Humanitarian Organisations Warn SDG Recommendations Shouldn’t Be Ignored
20 February 2019 at 5:03 pm
Leading humanitarian organisations say Australia will suffer internationally if Senate recommendations for the Sustainable Development Goals are not taken seriously by the government.
A report, released by the Senate on 14 February, recommended a national SDG implementation plan, a cross sector consultation group to advise the inter-departmental committee (IDC) on the SDGs until 2030, and regular mandatory reporting of Australia’s performance against the goals.
The Australian Council for International Development (ACFID), the Australian Council of Social Services and United Nations Association Australia, released a joint statement on Wednesday welcoming the recommendations, and said they provided a clear pathway to achieving the SDGs.
“The SDGs provide a framework for collective action to tackle some of the world’s biggest challenges such as climate change, poverty, inequality and sustainable growth,” they said.
“In order to resolve these wicked problems, the first step is to agree on a clear, robust set of goals and targets.”
Marc Purcell, ACFID CEO, told Pro Bono News that while Australia was already doing a lot to achieve the SDGs, implementing a national plan, as recommended by the Senate report, would go a long way to fill the gaps.
“Governments do best when they plan and actually set out what they are going to do, and at this point we don’t have that,” Purcell said.
Alice Ridge, International Women’s Development Agency (IWDA) research, policy and advocacy advisor, also welcomed the recommendations, particularly the focus on concrete actions to integrate the SDGs across domestic and international development policies and budgets.
“IWDA continues to call for gender targets to ensure gender parity in the implementation and monitoring mechanisms recommended by the report,” Ridge told Pro Bono News.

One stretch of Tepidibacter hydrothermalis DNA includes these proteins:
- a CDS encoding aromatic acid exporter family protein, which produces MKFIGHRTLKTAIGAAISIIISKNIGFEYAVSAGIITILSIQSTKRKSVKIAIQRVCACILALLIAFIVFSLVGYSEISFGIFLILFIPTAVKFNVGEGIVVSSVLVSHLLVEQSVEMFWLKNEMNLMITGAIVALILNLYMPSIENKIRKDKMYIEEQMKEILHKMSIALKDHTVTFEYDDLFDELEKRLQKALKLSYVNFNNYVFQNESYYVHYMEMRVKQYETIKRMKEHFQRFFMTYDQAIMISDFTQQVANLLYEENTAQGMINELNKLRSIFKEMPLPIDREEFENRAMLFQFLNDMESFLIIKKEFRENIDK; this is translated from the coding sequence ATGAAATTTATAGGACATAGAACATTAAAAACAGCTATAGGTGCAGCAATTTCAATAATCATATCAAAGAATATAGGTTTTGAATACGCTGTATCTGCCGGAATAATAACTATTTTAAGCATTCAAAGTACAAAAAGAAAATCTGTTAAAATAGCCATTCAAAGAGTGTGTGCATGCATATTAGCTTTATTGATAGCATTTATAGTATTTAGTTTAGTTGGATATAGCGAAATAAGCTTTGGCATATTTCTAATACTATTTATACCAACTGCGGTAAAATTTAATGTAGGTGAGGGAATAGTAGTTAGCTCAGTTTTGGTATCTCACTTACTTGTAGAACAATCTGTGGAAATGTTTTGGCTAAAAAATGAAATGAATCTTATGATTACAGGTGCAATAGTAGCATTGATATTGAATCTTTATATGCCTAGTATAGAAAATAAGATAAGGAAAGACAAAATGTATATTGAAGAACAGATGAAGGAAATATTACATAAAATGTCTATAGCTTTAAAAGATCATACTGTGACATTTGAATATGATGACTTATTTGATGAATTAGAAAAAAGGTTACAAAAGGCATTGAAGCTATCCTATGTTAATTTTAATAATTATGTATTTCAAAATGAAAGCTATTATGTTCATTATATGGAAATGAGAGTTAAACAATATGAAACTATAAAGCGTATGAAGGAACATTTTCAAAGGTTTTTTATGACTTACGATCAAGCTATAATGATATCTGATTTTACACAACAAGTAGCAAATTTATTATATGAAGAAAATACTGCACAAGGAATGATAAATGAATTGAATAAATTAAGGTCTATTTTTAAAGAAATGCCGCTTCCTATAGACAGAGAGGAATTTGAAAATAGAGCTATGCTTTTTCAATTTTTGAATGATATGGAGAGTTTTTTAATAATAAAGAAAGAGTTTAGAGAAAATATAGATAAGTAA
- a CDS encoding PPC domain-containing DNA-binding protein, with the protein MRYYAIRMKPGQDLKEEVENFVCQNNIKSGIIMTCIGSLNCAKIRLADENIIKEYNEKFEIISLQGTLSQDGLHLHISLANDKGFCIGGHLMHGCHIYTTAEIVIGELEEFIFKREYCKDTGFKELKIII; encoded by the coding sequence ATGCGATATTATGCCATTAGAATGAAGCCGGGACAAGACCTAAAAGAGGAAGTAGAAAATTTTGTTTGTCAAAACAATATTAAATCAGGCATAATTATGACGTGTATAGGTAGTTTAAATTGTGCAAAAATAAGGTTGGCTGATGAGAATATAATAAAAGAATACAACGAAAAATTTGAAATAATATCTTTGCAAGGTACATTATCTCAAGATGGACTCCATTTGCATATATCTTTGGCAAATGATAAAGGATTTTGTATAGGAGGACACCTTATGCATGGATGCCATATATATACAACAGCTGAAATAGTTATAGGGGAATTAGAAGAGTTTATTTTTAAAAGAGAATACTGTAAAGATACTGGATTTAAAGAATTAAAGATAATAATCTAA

“We remain committed to the potential of this agenda to drive joined up efforts towards transformative change in Australia and around the world, and encourage Parliament to use the SDGs as a framework for change.”
But a dissenting report from Coalition Senators Eric Abetz and James McGrath, laid out concerns that many of the recommendations would create an “unnecessary layer of bureaucracy, regulation and expense” without any actual benefit.
“Coalition Senators are disappointed by the approach taken by Labor and Greens which focuses on over-regulating the implementation of these goals rather than either celebrating the positive situation Australia is in and how we can better support lagging nations around the world to implement the SDGs,” the report said.
It added that by mainstreaming the SDGs across the federal government – giving individual departments and agencies the option of integrating SDGs into their work, through an IDC – the foundations were already in place to achieve the goals.
The IDC is co-chaired by the Department of Foreign Affairs and Trade and the Department of the Prime Minister and Cabinet.
The dissenting report said: “On that basis, Coalition Senators respectfully encourage the government to ignore the recommendations of the majority report.”
Purcell said, from the view of community and corporate organisations who used the SDGs as a roadmap, ignoring the recommendations was unacceptable.
“What we’re looking for is leadership and so with respect to the two senators, I’d really encourage them to reflect on how they could best provide that,” he said.
“It’s not rocket science, it’s actually doing what governments do well which is planning, prioritising and allocating resources, and essentially all of the recommendations from the Senate report were pointing to those things.”
He said the inquiry demonstrated the mainstream, cross-sector support the SDGs had, from community groups to big corporate organisations such as Australia Post, and BHP Billiton.
“This is not a ‘Green Left’ agenda, the inquiry showed it’s absolutely mainstream and that’s why you’re seeing corporations like BHP and Australia Post really championing the SDGs,” he said.
He said for the government to ignore the recommendations would result in Australia “looking like fools” on the international stage.
“I know we’re an island but we live in a family of nations and we get by, by cooperating and doing what we say we will,” he said.
“I don’t think turning your eyes away from the rest of the world and pretending that things we’ve agreed to have no meaning, is a sensible or sustainable way for the Australian government to act.”
He encouraged the rest of the sector to keep working toward the goals, and said the coalition of humanitarian organisations would continue talks with government to ensure the recommendations were taken on board.
“The SDGs are some of the key challenges of our times and organisations should keep doing what they are doing because they’re taking it seriously,” Purcell said.
“Simply put, we’re asking, and calling on not just the government but other major political parties to take that job seriously too.”